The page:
Starlin Castro has soared through the minor league ranks; is he ready to stretch his wings at the major league level? Photo by Amandy Rykoff (who has an amazing collection on flickr that I recommend you devote an hour or two to perusing)
I trust you’ve heard, read, talked, or written about 19-year-old Starlin Castro’s arrival at Spring Training and his potential for being a legitimate force at shortstop in the not-so-distant future. How distant (and how legitimate) is still pretty fuzzy. Lou thinks he looks a little Renteria-ish and could even fill in right away for an injured Ryan Theriot if the need presented itself.
But I’m sure you haven’t forgotten how the previous installments of this film series turned out. Corey Patterson. Felix Pie. The Hills both Rich and Bobby. We know the gap between highly touted prospect and holy-crap-is-this-guy-for-real All-Star vote getter is a deep and treacherous canyon through which the river of our disappointment flows freely. So how do we know what to expect? I ask because I don’t like getting burned by failed expectations any more than you do. So should I risk the excitement or just dismiss this kid until he proves me wrong?
But the truth is, we don’t know. We can listen to the scouting reports, but you can usually find a scout who will support whichever conclusion you’re predisposed to believe. You can look to the minor league stats, which Bill James says are just as trustworthy as major league stats for their predictive powers. There’s an interesting discussion in the comments at this Castro post at ACB about Castro’s stats, what they tell us, how different experts interpret them, and what we should believe. (Indulge your curiosity and read through the comments, because there’s great food for thought there.)
If you lack faith in the prophetic powers of stats, you can always just watch Castro play this spring and judge for yourself. I know I can’t wait. But I do want to call your attention to just one thing: the kid is 19. Nineteen year olds are, as a group, not entirely dependable. They’re just unpredictable creatures, those teenagers. As baseball players, the rate of development is pretty drastic. As people . . . same thing.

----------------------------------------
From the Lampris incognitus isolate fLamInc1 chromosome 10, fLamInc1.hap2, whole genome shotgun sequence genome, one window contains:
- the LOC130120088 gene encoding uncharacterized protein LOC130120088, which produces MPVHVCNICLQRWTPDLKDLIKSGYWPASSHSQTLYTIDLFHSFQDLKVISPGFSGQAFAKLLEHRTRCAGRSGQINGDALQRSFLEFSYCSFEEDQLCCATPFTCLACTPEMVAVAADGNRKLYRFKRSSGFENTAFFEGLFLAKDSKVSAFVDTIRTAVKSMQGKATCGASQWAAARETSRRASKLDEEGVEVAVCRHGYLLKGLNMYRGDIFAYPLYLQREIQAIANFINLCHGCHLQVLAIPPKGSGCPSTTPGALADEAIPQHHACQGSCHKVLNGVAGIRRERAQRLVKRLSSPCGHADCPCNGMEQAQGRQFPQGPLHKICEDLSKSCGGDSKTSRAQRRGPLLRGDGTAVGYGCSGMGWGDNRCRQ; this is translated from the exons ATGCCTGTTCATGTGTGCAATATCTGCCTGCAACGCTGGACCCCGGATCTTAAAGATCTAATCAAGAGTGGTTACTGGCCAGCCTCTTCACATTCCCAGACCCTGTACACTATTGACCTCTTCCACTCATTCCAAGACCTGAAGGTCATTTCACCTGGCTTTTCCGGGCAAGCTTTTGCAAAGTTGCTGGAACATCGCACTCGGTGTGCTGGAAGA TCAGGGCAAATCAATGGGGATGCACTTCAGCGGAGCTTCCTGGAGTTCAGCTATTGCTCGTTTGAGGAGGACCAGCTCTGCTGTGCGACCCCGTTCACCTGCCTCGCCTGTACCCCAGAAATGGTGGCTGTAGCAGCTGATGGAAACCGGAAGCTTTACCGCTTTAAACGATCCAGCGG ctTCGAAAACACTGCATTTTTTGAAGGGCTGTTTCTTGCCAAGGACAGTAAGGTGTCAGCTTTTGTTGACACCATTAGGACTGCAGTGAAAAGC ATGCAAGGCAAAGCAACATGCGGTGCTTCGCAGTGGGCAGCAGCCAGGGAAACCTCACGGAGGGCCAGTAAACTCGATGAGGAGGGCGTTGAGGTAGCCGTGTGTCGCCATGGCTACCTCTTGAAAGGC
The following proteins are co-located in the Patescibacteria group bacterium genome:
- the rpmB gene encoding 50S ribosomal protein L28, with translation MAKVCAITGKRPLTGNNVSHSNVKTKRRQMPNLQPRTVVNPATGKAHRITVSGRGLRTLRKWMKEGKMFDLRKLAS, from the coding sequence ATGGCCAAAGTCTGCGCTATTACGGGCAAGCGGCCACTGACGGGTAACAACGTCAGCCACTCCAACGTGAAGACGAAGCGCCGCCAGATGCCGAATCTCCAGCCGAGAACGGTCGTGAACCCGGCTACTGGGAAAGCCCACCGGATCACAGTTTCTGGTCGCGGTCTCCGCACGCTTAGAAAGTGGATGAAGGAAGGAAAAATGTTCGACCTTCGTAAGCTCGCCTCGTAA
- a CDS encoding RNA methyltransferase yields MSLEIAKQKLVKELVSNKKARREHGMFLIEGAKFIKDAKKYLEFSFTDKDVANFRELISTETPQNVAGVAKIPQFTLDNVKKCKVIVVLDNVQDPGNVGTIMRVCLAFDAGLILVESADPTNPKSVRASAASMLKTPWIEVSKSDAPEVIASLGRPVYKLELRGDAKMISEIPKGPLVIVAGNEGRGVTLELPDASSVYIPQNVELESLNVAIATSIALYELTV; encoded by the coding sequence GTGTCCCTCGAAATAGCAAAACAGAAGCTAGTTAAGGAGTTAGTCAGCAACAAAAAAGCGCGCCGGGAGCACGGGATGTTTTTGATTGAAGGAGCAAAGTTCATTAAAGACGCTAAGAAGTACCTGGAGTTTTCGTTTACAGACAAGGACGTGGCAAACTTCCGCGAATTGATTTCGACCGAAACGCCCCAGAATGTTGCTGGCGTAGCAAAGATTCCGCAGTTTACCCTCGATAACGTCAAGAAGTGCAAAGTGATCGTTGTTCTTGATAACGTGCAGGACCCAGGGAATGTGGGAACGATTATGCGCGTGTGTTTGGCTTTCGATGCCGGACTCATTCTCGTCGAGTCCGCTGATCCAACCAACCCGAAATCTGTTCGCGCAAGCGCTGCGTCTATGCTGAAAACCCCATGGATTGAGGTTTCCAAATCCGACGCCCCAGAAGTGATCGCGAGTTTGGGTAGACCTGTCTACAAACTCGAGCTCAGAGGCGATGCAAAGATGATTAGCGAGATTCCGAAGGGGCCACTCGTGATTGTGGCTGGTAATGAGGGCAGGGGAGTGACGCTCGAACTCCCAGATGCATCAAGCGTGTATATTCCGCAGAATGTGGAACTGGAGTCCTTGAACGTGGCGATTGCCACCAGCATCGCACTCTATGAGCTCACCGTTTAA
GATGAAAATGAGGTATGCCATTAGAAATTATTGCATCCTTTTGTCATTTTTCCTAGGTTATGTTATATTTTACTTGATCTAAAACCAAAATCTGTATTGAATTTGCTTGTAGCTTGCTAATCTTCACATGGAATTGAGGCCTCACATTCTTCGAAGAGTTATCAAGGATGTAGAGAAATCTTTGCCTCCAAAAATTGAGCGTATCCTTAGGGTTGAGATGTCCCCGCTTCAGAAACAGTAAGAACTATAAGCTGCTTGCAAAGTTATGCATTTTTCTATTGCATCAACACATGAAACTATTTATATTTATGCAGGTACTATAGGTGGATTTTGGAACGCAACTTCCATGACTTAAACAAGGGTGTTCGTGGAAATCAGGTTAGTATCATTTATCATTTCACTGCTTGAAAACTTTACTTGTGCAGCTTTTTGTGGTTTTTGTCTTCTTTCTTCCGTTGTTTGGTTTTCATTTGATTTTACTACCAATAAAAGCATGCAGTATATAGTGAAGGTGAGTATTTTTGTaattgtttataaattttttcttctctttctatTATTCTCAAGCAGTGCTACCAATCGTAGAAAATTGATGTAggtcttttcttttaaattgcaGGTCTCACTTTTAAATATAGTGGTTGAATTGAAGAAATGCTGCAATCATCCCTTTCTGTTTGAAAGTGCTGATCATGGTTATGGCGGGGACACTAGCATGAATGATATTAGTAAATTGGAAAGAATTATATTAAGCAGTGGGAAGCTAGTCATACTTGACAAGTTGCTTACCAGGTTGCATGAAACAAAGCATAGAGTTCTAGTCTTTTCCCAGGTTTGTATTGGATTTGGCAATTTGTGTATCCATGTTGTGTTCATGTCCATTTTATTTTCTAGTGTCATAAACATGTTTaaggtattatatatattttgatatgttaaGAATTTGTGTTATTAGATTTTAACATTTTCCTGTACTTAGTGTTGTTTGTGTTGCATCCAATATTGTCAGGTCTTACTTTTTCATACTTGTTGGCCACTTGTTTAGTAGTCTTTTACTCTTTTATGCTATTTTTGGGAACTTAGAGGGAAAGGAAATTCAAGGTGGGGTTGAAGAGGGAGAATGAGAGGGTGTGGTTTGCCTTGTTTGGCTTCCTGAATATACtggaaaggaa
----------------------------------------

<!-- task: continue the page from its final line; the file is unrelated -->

The reliability of the scouting reports is at the mercy of Castro’s youth. They can be impressed by a kid’s “makeup,” but they can’t know if he can handle the challenge of major league baseball in Chicago or anywhere else. And while I do agree that minor league stats can tell us a lot, I think they’re really shaky when it comes to teenagers. Let me give you a non-saber stat line for a 19-year-old shortstop who played a full season at the A level:
Player X: 128 Games, 71 RBI, 5 HR, .295 BA, .376 OBP, .394 SLG, 56 Errors
The hitting looks decent, the error total is atrocious, and the overall product doesn’t exactly scream future MVP. Keep in mind, these are single-A numbers we’re talking about. Here’s Castro’s line from A+ Daytona and AA Tennessee:
Castro: 127 Games, 49 RBI, 3 HR, .299 BA, .342 OBP, .392 SLG, 39 Errors
I’d call those numbers comparable, no? Neither guy jumps out at you, and the defense suggests both players are actually Jake Fox. But Player X is actually a 19-year-old Derek Jeter.
Now, I know that these stats aren’t the best predictors of future performance, but if you’re familiar with the ones that are, you have already looked at Castro’s. I’m not saying we should expect or even hope Castro will look like the guy who wears the #2 on his Yankee jersey. I can’t even guarantee he’ll be good enough to replace the guy who wears the #2 on his Cub jersey.
But I will say that Starlin Castro is only going to get better. Stupid as I’m inclined to be, I’m expecting good things from the kid if he can impress Sweet Lou and ascend through the minors so quickly. I’ll be watching with great interest when he plays semi-real games this spring, and something tells me I’ll be easily impressed.
Consider my hopes officially raised.